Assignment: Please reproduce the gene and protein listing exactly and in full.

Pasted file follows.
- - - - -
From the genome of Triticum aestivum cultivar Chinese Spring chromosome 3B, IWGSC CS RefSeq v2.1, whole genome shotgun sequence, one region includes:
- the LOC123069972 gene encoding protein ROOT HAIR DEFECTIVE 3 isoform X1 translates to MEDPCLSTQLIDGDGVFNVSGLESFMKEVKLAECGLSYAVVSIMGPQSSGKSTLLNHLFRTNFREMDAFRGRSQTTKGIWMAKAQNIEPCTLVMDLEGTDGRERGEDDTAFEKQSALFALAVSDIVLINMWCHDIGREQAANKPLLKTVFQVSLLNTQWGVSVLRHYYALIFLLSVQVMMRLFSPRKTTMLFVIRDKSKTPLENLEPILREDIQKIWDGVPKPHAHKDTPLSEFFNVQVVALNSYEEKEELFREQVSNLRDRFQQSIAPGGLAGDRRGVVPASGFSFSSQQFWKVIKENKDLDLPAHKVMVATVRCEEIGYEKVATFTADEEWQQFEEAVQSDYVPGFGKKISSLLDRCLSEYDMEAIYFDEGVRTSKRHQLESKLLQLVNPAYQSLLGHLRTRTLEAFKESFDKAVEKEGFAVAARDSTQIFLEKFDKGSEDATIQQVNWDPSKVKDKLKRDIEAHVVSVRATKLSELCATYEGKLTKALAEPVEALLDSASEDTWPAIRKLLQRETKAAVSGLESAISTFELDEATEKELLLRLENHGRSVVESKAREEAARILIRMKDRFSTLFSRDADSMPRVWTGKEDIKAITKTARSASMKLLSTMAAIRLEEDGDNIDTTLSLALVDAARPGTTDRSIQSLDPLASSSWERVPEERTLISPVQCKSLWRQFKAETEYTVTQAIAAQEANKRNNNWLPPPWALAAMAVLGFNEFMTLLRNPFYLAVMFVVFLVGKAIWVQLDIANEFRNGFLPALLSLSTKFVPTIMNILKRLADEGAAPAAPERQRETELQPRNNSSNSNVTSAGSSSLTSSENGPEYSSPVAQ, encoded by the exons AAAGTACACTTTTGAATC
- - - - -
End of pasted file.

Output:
From the genome of Triticum aestivum cultivar Chinese Spring chromosome 3B, IWGSC CS RefSeq v2.1, whole genome shotgun sequence, one region includes:
- the LOC123069972 gene encoding protein ROOT HAIR DEFECTIVE 3 isoform X1 translates to MEDPCLSTQLIDGDGVFNVSGLESFMKEVKLAECGLSYAVVSIMGPQSSGKSTLLNHLFRTNFREMDAFRGRSQTTKGIWMAKAQNIEPCTLVMDLEGTDGRERGEDDTAFEKQSALFALAVSDIVLINMWCHDIGREQAANKPLLKTVFQVSLLNTQWGVSVLRHYYALIFLLSVQVMMRLFSPRKTTMLFVIRDKSKTPLENLEPILREDIQKIWDGVPKPHAHKDTPLSEFFNVQVVALNSYEEKEELFREQVSNLRDRFQQSIAPGGLAGDRRGVVPASGFSFSSQQFWKVIKENKDLDLPAHKVMVATVRCEEIGYEKVATFTADEEWQQFEEAVQSDYVPGFGKKISSLLDRCLSEYDMEAIYFDEGVRTSKRHQLESKLLQLVNPAYQSLLGHLRTRTLEAFKESFDKAVEKEGFAVAARDSTQIFLEKFDKGSEDATIQQVNWDPSKVKDKLKRDIEAHVVSVRATKLSELCATYEGKLTKALAEPVEALLDSASEDTWPAIRKLLQRETKAAVSGLESAISTFELDEATEKELLLRLENHGRSVVESKAREEAARILIRMKDRFSTLFSRDADSMPRVWTGKEDIKAITKTARSASMKLLSTMAAIRLEEDGDNIDTTLSLALVDAARPGTTDRSIQSLDPLASSSWERVPEERTLISPVQCKSLWRQFKAETEYTVTQAIAAQEANKRNNNWLPPPWALAAMAVLGFNEFMTLLRNPFYLAVMFVVFLVGKAIWVQLDIANEFRNGFLPALLSLSTKFVPTIMNILKRLADEGAAPAAPERQRETELQPRNNSSNSNVTSAGSSSLTSSENGPEYSSPVAQ, encoded by the exons AAAGTACACTTTTGAATC